The lingering COVID-19 pandemic, climate change, and conflict have caused an extraordinary surge in the number of people around the world experiencing hunger and malnutrition, obstructing decades of efforts aimed at reaching global targets. Governments and organizations are now scrambling to assist millions of people experiencing acute food insecurity who need urgent action. Complicating these challenges are global food prices, which are climbing sharply right now.
COVID, climate change, and conflict have caused an extraordinary surge in the number of people around the world experiencing hunger and malnutrition
It is difficult to be hopeful, but there is reason for cautious optimism. National governments, UN agencies, NGOs, and donors made sizable financial and political commitments at the Tokyo Nutrition for Growth Summit in December 2021, committing more than $27 billion over the next few years to tackle hunger and malnutrition.
Malnutrition, Hunger, and Food Insecurity
Malnutrition contributes to an estimated 45 percent of child deaths globally. More than 45 million children were already suffering from a serious type of malnutrition, known as wasting (low weight relative to height), before the pandemic. Of these, 13.6 million children had severe wasting, pushing them to a ten-fold higher chance of dying compared to healthy children. In surviving children, deficits remain for years to come, and include an increased risk of noncommunicable diseases in adulthood.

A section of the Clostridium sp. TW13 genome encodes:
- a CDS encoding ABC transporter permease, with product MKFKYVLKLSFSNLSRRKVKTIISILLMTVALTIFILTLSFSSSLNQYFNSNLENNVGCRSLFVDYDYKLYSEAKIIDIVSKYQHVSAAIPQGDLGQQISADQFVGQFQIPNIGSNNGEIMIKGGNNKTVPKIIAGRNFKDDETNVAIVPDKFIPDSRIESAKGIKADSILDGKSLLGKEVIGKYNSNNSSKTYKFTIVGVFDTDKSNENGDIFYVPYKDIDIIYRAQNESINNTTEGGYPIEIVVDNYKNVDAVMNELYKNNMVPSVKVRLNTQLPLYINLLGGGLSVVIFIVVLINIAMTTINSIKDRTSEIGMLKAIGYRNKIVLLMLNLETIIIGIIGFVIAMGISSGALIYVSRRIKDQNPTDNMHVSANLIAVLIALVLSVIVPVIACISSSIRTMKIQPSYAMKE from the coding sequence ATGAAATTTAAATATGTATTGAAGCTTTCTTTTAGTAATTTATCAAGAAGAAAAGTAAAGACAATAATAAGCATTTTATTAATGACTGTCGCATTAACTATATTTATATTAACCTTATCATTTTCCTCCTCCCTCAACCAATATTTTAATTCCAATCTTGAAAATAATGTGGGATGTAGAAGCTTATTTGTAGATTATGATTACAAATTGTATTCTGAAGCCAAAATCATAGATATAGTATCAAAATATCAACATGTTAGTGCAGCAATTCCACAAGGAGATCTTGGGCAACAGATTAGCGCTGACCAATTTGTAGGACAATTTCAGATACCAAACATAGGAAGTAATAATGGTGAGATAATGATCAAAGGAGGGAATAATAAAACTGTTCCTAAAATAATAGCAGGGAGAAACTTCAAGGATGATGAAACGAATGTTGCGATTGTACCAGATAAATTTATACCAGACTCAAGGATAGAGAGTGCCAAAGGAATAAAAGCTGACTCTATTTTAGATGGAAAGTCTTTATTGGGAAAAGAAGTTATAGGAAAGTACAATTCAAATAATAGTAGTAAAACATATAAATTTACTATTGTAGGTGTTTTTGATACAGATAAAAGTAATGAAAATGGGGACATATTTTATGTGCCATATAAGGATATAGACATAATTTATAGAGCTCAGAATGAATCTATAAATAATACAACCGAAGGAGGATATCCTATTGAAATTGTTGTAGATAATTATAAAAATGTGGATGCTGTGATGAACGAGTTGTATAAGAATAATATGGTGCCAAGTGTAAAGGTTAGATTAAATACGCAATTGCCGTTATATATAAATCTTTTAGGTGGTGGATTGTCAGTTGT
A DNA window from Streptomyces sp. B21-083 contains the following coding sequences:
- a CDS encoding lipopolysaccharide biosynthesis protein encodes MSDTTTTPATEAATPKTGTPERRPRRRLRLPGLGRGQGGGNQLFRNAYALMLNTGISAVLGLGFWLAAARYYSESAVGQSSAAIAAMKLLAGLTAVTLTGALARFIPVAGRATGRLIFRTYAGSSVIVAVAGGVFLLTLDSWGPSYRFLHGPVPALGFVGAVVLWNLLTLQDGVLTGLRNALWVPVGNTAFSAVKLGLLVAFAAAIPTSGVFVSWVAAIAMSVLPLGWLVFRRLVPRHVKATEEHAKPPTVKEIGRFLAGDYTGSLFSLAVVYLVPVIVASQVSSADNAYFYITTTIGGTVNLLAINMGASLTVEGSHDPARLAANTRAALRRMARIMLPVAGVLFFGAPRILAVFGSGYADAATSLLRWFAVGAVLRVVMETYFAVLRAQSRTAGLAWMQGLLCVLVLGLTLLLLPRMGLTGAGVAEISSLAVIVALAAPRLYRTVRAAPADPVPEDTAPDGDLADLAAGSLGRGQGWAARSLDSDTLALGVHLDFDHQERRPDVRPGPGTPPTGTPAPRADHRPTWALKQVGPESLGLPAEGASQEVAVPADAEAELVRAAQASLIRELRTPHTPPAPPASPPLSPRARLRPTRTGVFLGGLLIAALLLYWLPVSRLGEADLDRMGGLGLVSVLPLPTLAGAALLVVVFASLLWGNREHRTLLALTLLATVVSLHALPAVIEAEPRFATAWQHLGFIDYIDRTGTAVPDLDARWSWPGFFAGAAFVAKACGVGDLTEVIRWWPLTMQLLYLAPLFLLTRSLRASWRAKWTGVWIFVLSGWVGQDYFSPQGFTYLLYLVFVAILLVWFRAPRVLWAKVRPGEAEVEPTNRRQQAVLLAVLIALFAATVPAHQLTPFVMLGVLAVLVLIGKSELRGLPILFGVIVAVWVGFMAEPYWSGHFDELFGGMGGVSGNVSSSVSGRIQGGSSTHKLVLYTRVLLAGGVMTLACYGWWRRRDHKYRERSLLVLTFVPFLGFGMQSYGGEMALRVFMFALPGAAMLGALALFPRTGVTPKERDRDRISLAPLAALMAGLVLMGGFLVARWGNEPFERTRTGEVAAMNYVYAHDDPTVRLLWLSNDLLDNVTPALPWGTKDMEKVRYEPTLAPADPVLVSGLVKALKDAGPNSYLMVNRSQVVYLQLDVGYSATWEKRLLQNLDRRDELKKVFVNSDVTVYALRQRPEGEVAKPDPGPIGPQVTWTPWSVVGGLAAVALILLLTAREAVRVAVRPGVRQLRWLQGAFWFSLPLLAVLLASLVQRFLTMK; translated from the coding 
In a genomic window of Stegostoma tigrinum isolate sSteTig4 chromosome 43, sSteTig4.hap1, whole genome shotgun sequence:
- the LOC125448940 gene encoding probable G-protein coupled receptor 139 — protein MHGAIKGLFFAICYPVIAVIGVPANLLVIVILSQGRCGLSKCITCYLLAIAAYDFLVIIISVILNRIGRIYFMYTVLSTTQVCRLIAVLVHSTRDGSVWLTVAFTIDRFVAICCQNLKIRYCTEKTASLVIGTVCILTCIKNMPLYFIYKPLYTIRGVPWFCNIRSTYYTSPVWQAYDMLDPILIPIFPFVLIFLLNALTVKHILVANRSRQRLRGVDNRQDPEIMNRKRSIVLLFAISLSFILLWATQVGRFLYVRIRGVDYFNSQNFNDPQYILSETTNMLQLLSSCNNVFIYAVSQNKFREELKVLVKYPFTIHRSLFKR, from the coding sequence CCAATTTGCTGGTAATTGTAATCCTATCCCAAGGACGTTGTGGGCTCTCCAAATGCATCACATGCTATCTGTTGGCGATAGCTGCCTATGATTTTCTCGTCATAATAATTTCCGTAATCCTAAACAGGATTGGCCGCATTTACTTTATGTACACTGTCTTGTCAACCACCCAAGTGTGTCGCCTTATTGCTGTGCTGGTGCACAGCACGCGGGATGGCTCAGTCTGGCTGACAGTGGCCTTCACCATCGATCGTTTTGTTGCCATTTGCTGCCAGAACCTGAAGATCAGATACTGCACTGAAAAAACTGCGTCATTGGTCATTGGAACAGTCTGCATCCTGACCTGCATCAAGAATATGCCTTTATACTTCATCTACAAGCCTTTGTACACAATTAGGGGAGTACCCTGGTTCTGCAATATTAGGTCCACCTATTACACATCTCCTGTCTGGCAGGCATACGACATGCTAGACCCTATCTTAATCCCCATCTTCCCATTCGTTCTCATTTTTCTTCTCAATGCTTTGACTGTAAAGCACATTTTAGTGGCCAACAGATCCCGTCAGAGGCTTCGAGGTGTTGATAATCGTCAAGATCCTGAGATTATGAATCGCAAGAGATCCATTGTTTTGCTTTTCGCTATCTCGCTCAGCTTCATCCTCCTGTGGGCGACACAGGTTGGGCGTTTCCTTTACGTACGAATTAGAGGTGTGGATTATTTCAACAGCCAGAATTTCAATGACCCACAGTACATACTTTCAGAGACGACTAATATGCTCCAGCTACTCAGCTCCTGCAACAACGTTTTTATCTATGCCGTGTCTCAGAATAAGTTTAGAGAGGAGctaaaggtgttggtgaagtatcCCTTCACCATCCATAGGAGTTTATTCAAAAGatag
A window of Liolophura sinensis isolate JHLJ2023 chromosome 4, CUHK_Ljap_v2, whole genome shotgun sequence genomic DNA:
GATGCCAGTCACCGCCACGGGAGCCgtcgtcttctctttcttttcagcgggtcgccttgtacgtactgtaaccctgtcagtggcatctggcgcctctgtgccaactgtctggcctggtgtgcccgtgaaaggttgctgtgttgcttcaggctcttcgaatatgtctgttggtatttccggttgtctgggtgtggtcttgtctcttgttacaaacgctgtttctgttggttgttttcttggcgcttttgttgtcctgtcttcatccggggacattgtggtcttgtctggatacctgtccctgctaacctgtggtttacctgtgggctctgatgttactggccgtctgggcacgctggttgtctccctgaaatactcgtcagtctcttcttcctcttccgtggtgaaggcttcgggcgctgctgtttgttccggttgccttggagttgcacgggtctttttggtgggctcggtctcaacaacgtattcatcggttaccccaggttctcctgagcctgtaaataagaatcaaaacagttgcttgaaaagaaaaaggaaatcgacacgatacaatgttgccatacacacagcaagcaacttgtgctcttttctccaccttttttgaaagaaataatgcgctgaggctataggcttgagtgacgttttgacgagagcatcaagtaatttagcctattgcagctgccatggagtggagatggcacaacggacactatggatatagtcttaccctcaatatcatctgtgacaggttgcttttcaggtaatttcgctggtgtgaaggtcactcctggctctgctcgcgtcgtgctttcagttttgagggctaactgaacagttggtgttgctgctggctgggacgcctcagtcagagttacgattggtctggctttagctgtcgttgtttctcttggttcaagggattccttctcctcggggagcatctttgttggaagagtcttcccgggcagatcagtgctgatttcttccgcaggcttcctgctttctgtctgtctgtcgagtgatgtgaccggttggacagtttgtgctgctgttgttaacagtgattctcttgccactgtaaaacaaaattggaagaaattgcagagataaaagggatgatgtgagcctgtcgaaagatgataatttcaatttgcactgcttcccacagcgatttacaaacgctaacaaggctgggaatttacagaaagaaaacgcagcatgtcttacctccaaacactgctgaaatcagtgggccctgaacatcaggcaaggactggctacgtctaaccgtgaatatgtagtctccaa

At a higher level, malnutrition in all its forms has consequences for countries' economies and development. For this reason, one of the 17 Sustainable Development Goals (SDGs), which are global goals for international development, is to reach "Zero Hunger" by 2030 with Global Nutrition Targets on wasting, stunting, maternal anemia, breastfeeding, and more to be attained in 2025 to achieve this. Collectively, countries were not on track to meet these goals even before the pandemic.
The Standing Together for Nutrition consortium predicted in July 2020 that the COVID-19 pandemic would cause a 30 percent drop in coverage of essential nutrition services and an ensuing 14 percent spike in wasting—which authors said were conservative estimates.
While it has been challenging to precisely estimate the incidence of malnutrition, the most recent State of Food Security and Nutrition in the World report calculated that in 2020, 720 to 811 million people were hungry and 2.37 billion people did not have adequate food access. Ninety percent of countries also reported at least one disruption to essential health services in this time.